Red Headed Stepchild
(The Barrett family memoir of Navy Life)
by Sophie Ruth Meranski with photos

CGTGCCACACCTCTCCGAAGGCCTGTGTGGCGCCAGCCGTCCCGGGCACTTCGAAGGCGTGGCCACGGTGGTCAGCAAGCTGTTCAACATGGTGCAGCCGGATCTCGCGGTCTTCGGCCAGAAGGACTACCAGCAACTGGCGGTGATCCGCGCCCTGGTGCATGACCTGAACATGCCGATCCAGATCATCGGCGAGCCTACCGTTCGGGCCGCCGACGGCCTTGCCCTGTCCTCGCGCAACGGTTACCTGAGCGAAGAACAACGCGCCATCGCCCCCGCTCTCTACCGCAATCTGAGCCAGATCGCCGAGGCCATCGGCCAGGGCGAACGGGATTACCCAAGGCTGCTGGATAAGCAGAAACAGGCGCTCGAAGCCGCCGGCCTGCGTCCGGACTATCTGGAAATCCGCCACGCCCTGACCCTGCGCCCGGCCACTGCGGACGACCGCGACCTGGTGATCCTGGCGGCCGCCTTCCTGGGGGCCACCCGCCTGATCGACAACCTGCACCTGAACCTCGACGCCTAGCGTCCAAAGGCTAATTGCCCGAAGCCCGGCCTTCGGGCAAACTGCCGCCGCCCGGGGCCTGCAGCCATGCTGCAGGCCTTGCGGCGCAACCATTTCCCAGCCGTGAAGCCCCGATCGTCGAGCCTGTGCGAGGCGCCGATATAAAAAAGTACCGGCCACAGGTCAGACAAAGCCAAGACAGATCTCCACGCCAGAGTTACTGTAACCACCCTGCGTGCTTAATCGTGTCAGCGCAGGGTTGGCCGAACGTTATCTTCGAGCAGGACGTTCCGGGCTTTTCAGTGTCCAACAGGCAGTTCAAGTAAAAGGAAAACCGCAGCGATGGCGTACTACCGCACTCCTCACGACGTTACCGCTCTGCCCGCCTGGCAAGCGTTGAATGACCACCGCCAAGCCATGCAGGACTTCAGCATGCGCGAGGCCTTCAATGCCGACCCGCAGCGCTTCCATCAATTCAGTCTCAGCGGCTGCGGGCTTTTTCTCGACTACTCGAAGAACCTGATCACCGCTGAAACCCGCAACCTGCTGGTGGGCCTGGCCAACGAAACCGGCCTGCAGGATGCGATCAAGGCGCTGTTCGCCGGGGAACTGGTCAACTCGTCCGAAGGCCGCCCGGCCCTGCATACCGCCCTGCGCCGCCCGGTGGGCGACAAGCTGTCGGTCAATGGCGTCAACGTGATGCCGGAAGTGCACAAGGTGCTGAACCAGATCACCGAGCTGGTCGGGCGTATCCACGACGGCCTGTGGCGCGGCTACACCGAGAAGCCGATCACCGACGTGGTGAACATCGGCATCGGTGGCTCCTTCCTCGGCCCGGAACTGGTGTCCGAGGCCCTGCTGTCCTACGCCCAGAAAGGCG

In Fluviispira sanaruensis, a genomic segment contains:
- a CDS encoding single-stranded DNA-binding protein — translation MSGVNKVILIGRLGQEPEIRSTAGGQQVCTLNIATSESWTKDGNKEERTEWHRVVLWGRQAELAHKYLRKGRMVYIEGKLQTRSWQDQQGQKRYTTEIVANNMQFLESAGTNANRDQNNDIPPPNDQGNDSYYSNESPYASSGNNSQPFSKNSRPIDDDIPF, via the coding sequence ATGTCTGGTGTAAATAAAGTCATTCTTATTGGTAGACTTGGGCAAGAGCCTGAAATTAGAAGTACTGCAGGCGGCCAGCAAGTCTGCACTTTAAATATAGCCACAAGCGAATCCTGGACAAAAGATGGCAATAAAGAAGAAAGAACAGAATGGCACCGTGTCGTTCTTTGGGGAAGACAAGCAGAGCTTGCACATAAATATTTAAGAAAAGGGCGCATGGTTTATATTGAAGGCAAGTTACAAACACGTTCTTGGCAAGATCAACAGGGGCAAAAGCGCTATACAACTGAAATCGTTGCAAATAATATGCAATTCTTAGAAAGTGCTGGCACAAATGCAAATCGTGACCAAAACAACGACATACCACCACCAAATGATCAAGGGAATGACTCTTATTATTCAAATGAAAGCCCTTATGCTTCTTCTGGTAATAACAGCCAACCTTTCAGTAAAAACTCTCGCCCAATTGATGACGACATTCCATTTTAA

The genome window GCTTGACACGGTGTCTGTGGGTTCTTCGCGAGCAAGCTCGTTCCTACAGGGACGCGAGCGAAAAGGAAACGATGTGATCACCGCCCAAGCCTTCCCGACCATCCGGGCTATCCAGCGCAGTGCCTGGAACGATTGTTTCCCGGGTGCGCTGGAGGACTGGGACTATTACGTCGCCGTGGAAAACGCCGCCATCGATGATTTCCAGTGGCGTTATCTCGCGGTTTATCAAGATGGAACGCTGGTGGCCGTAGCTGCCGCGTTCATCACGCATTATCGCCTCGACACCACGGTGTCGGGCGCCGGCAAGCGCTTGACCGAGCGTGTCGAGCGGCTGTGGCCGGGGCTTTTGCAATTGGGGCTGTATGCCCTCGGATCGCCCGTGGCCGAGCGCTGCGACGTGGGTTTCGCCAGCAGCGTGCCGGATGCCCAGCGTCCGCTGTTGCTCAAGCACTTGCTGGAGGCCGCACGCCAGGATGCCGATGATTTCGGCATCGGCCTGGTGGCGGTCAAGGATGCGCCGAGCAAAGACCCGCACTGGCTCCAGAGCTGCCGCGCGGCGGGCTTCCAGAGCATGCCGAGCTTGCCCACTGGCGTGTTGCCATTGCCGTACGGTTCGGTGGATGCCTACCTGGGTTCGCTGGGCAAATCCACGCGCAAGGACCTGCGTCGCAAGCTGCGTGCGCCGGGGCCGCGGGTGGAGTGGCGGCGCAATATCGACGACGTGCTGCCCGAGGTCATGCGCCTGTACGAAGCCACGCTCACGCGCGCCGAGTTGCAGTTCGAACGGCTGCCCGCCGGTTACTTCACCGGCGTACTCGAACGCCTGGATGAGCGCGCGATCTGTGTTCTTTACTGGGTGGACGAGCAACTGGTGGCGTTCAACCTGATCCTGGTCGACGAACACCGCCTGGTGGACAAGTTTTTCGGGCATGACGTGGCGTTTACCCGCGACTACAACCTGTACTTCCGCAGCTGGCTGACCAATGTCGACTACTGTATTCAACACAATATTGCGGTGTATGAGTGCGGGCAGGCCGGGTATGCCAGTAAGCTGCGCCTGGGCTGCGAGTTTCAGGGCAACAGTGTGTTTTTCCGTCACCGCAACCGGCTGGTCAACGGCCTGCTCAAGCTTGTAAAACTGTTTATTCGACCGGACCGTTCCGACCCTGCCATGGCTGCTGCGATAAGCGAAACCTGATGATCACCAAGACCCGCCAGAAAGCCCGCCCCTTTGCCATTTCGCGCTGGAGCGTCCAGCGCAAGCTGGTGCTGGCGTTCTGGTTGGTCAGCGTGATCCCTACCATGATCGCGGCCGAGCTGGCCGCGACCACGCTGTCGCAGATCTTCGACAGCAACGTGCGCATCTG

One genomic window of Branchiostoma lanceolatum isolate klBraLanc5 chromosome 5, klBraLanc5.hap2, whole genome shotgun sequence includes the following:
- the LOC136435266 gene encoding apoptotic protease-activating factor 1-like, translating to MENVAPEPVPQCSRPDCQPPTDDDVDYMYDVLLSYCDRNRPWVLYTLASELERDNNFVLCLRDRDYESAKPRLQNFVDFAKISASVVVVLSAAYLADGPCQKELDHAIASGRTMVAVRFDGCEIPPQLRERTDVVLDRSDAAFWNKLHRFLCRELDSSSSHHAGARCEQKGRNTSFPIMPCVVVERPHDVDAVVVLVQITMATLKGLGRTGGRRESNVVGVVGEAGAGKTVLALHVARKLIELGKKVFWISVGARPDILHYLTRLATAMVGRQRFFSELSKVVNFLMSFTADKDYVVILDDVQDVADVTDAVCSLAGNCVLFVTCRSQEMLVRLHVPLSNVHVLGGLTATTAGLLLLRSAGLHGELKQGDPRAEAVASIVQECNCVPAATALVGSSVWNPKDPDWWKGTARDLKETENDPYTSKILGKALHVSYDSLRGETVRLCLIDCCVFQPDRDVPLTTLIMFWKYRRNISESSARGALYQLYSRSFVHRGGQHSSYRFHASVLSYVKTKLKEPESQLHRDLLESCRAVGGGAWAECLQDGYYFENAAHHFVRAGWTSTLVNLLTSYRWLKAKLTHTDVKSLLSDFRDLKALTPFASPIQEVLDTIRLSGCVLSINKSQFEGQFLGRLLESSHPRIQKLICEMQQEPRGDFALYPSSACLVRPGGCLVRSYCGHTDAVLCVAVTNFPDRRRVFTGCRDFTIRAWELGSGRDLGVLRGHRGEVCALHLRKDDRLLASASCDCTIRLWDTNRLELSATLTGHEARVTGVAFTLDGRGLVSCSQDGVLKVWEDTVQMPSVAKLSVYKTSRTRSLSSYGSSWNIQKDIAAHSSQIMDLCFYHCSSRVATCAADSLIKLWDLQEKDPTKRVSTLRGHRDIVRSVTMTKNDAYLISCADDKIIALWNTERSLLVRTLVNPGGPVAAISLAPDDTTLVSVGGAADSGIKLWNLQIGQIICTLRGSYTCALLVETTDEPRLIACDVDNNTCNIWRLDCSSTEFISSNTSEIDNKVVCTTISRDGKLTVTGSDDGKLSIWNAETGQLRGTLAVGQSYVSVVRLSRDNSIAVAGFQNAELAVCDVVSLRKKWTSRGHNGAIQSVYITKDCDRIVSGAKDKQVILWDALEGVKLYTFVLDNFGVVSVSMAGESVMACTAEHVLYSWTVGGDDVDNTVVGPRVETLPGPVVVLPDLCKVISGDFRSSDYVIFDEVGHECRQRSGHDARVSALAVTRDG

Light cruiser MARBLEHEAD photo #781 p 24 l939 photo